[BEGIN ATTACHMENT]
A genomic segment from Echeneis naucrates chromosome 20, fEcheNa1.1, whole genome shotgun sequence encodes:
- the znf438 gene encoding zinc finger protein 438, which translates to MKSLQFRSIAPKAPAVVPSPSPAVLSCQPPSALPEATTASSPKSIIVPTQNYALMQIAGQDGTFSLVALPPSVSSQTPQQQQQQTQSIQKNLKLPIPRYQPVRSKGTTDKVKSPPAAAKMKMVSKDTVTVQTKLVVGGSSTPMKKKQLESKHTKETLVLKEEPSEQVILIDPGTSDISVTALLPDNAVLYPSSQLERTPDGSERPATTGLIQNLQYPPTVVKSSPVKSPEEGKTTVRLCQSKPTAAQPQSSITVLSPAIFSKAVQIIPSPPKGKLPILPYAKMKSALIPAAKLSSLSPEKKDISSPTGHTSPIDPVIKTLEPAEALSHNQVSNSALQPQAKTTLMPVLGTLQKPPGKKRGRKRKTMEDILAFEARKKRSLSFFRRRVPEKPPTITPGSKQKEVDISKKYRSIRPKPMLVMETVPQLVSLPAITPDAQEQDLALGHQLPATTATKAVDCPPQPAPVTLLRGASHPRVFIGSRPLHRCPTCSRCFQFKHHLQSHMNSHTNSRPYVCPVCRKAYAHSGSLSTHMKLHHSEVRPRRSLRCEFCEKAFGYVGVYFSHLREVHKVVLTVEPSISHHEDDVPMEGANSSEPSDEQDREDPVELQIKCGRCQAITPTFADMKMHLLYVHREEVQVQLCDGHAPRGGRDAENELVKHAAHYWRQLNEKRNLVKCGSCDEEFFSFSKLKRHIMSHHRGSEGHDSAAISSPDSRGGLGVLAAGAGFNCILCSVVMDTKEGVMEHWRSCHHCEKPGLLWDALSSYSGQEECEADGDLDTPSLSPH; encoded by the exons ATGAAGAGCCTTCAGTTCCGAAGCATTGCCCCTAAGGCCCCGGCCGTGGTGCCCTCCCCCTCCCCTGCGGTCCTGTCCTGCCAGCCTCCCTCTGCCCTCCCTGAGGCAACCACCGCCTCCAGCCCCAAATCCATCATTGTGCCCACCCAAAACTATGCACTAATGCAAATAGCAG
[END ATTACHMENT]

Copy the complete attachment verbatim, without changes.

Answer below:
A genomic segment from Echeneis naucrates chromosome 20, fEcheNa1.1, whole genome shotgun sequence encodes:
- the znf438 gene encoding zinc finger protein 438, which translates to MKSLQFRSIAPKAPAVVPSPSPAVLSCQPPSALPEATTASSPKSIIVPTQNYALMQIAGQDGTFSLVALPPSVSSQTPQQQQQQTQSIQKNLKLPIPRYQPVRSKGTTDKVKSPPAAAKMKMVSKDTVTVQTKLVVGGSSTPMKKKQLESKHTKETLVLKEEPSEQVILIDPGTSDISVTALLPDNAVLYPSSQLERTPDGSERPATTGLIQNLQYPPTVVKSSPVKSPEEGKTTVRLCQSKPTAAQPQSSITVLSPAIFSKAVQIIPSPPKGKLPILPYAKMKSALIPAAKLSSLSPEKKDISSPTGHTSPIDPVIKTLEPAEALSHNQVSNSALQPQAKTTLMPVLGTLQKPPGKKRGRKRKTMEDILAFEARKKRSLSFFRRRVPEKPPTITPGSKQKEVDISKKYRSIRPKPMLVMETVPQLVSLPAITPDAQEQDLALGHQLPATTATKAVDCPPQPAPVTLLRGASHPRVFIGSRPLHRCPTCSRCFQFKHHLQSHMNSHTNSRPYVCPVCRKAYAHSGSLSTHMKLHHSEVRPRRSLRCEFCEKAFGYVGVYFSHLREVHKVVLTVEPSISHHEDDVPMEGANSSEPSDEQDREDPVELQIKCGRCQAITPTFADMKMHLLYVHREEVQVQLCDGHAPRGGRDAENELVKHAAHYWRQLNEKRNLVKCGSCDEEFFSFSKLKRHIMSHHRGSEGHDSAAISSPDSRGGLGVLAAGAGFNCILCSVVMDTKEGVMEHWRSCHHCEKPGLLWDALSSYSGQEECEADGDLDTPSLSPH; encoded by the exons ATGAAGAGCCTTCAGTTCCGAAGCATTGCCCCTAAGGCCCCGGCCGTGGTGCCCTCCCCCTCCCCTGCGGTCCTGTCCTGCCAGCCTCCCTCTGCCCTCCCTGAGGCAACCACCGCCTCCAGCCCCAAATCCATCATTGTGCCCACCCAAAACTATGCACTAATGCAAATAGCAG